Friday 22 September 2023
South Africans may experience another significant storm system over the weekend and early next week following the damaging coastal storm surge and wind events of the past week.
A cut-off low-pressure system (the equatorward displacement of a low-pressure system at high altitudes) is expected to develop along the west coast of South Africa from Saturday night (23 September). Cut-off lows are notorious for causing widespread severe weather such as flooding, heavy rainfall, and severe thunderstorms.
Widespread showers and thundershowers can be expected across western, central, and southern South Africa, particularly from Sunday onwards. However, notable uncertainty exists regarding the position and spatial distribution of the cut-off low at this current time, and further analysis will be required. Subsequent media releases will be issued leading up to the event.
A cut-off low will develop along the country’s west coast on Saturday evening after the passage of a weak cold front. Light rain can be expected along the Garden Route of the Western Cape as well as the coast and adjacent interior of the Eastern Cape on Saturday. Isolated to scattered thundershowers will develop from the afternoon over the interior, extending from the eastern parts of the Northern Cape to the western Free State and later the interior of the Eastern Cape.
The cut-off low will rapidly intensify by Sunday as it gets displaced northwards. It is expected to enter the country’s western interior, where it will result in widespread thundershowers and rain over parts of the Western Cape, Northern Cape, Eastern Cape, and southern Free State (Figure 1).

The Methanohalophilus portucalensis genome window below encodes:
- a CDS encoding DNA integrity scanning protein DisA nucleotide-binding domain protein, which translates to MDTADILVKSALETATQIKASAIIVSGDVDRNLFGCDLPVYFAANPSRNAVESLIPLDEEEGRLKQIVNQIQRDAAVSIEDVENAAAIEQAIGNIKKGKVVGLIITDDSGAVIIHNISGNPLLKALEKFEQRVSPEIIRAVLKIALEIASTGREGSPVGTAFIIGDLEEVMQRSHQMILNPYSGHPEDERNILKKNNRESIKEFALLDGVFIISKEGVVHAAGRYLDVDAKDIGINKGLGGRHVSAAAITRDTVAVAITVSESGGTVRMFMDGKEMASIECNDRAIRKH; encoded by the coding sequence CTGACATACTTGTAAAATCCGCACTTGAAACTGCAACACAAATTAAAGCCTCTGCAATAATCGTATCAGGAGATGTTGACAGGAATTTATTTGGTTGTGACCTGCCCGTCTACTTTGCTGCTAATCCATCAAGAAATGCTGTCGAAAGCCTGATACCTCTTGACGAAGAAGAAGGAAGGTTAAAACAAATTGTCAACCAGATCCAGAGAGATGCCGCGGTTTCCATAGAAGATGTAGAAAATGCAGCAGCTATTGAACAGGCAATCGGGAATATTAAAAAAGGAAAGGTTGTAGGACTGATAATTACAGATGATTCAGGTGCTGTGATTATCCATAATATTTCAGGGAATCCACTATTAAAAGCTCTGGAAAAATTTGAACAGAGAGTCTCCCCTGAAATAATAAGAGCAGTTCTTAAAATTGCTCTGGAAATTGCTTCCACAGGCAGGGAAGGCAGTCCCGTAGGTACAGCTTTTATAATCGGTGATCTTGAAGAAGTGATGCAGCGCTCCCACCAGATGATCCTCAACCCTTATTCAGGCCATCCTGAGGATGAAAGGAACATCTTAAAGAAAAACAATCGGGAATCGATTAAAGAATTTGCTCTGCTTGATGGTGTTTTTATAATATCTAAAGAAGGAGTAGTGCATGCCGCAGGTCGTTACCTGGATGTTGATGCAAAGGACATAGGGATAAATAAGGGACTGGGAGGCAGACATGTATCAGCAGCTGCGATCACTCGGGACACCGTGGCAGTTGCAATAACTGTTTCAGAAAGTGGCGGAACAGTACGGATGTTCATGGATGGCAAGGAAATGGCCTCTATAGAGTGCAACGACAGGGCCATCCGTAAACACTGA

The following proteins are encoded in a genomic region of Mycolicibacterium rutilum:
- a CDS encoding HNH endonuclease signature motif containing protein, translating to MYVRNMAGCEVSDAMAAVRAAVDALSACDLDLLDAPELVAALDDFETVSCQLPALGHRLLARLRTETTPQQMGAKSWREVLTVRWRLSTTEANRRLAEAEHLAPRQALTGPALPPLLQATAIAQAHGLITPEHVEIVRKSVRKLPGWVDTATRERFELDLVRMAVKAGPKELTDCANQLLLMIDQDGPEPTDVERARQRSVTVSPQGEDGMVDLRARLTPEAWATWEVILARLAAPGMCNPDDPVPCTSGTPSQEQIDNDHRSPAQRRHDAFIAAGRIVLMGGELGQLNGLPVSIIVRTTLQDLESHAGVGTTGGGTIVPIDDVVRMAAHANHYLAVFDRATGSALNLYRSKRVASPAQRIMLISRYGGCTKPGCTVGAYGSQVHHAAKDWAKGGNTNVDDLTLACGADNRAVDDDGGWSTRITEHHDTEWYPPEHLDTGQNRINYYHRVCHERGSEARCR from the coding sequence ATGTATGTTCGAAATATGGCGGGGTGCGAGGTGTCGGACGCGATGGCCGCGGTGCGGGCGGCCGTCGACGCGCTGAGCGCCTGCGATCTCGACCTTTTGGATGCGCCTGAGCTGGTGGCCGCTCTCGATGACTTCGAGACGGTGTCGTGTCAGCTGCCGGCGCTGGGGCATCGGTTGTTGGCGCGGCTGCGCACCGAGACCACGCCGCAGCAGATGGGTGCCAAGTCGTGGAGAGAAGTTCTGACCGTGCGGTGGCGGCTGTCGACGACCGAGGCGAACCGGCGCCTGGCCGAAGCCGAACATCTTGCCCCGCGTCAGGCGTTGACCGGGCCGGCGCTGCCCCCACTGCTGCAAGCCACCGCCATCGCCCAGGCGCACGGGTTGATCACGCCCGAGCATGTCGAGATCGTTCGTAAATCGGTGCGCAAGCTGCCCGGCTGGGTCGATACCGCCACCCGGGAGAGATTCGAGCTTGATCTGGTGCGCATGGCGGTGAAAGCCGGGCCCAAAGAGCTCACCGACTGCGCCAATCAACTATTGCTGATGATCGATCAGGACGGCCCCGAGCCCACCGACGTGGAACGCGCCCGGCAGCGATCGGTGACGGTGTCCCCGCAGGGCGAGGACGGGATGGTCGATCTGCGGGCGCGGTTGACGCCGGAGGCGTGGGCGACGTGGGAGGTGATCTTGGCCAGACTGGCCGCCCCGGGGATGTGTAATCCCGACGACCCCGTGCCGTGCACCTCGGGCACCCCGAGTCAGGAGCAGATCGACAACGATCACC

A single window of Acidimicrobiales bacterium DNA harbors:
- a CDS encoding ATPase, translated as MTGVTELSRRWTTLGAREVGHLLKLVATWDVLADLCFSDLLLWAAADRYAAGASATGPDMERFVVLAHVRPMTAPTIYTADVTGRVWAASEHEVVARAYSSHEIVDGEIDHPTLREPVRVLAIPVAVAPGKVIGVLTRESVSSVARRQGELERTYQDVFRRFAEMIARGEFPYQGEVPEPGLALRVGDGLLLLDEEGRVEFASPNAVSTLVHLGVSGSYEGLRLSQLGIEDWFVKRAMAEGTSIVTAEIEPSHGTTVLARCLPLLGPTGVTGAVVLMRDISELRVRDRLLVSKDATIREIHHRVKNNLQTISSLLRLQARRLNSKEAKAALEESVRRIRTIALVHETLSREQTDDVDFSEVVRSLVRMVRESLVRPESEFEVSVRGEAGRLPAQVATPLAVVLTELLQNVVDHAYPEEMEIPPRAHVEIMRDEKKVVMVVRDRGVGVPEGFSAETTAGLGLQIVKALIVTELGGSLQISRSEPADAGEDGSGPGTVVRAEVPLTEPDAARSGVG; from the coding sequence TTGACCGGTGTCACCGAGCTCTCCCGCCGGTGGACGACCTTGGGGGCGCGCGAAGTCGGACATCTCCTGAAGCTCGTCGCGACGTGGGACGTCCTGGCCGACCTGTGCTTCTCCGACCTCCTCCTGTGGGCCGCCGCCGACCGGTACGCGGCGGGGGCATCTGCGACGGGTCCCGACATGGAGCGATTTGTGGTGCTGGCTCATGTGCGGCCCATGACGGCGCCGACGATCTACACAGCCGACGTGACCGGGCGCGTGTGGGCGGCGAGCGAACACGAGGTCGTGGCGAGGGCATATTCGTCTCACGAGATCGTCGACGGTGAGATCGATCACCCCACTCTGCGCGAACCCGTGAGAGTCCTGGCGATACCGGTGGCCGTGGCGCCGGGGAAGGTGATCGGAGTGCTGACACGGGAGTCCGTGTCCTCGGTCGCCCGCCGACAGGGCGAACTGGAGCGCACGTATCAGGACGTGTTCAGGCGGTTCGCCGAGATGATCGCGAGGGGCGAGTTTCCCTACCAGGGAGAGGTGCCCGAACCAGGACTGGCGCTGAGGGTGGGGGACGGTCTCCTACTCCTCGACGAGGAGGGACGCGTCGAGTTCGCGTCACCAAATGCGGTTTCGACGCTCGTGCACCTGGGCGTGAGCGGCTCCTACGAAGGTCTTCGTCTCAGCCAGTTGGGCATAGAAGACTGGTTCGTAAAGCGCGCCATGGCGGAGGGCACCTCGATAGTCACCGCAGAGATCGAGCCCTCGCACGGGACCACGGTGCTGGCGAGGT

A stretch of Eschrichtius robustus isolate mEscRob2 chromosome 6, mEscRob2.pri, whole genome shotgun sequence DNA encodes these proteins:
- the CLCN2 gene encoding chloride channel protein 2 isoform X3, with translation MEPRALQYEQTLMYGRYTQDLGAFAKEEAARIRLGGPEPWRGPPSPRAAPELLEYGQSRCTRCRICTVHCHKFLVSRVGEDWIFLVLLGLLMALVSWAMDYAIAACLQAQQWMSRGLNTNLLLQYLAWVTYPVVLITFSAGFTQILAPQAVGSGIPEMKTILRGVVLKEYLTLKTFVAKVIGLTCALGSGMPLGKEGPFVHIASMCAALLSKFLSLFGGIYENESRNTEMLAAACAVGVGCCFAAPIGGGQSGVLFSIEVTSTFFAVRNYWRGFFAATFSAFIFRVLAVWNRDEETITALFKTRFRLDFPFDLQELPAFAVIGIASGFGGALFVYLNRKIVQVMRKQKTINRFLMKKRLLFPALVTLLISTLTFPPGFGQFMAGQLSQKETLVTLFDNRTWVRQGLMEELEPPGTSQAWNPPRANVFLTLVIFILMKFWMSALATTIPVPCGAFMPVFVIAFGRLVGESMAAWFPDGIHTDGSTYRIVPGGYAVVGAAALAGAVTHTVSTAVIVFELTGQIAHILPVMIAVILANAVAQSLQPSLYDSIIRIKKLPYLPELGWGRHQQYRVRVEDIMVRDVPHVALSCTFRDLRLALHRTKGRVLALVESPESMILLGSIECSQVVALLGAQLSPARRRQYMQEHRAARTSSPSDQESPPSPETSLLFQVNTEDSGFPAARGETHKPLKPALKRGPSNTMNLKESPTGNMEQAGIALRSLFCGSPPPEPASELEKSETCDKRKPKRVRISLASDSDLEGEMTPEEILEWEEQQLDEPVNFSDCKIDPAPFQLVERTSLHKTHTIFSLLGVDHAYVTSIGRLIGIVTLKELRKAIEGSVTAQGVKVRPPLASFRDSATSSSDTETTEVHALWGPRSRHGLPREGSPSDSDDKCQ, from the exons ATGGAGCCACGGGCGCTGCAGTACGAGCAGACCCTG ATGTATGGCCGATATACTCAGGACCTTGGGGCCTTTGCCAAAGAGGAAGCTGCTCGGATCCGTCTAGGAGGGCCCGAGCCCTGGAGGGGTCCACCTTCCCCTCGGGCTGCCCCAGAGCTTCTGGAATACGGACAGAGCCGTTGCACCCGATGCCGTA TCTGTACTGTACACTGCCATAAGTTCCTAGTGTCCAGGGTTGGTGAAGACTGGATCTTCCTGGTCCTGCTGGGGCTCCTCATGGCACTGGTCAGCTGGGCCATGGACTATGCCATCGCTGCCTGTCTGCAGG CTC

The Western Cape, Northern Cape, and western areas of the Eastern Cape may experience severe thunderstorms where bursts of intense rainfall may cause flash flooding. Strong to gale-force winds and very rough seas of 4,0 to 6,0 m are expected along the coastal areas, particularly along the Western Cape and Eastern Cape coast on Sunday and Monday. It will also be very windy over the central and eastern interior of the country from Sunday into Monday, and the combination of the warmer and windy weather could increase the risk of
veld fires in open areas.
Cold conditions can be expected over the western and southern parts of the country from Sunday (Figure 2), including the central parts on Monday, but it will be very cold in places over the southern interior with a possibility of light snowfall over the north-eastern high-lying areas of the Eastern Cape and Lesotho on Monday. It will still be hot over the northern and north-eastern provinces, and even very hot in the lowveld areas of Mpumalanga and Limpopo.
On Monday, the cut-off low will move to the southern coast, developing a so-called scorpion’s tail (a deep low-pressure at the surface that is steered by stronger winds high up in the atmosphere and contains convective clouds), which will bring about further widespread and heavy rainfall over the southern parts of the Western Cape and the southern parts of the Eastern Cape, where current numerical model data suggests 24-hour rainfall amounts in the order of 60-100 mm along the coastal towns and mountainous areas of the Garden Route. On Monday, the Eastern Cape’s coastal areas and the Western Cape’s south coast will experience continued gale-force winds. The cut-off low is expected to move away from the country on Tuesday.
The South African Weather Service will continue to monitor this weather system and issue subsequent updates over the next few days. Updated impact-based warnings will be issued in due course. It is strongly advised that the public regularly follow weather forecasts on television, radio, as well as all social media platforms.
Updated information in this regard will regularly be available at www.weathersa.co.za as well as on Twitter @SAWeatherServic and Facebook @SouthAfricanWeatherServic.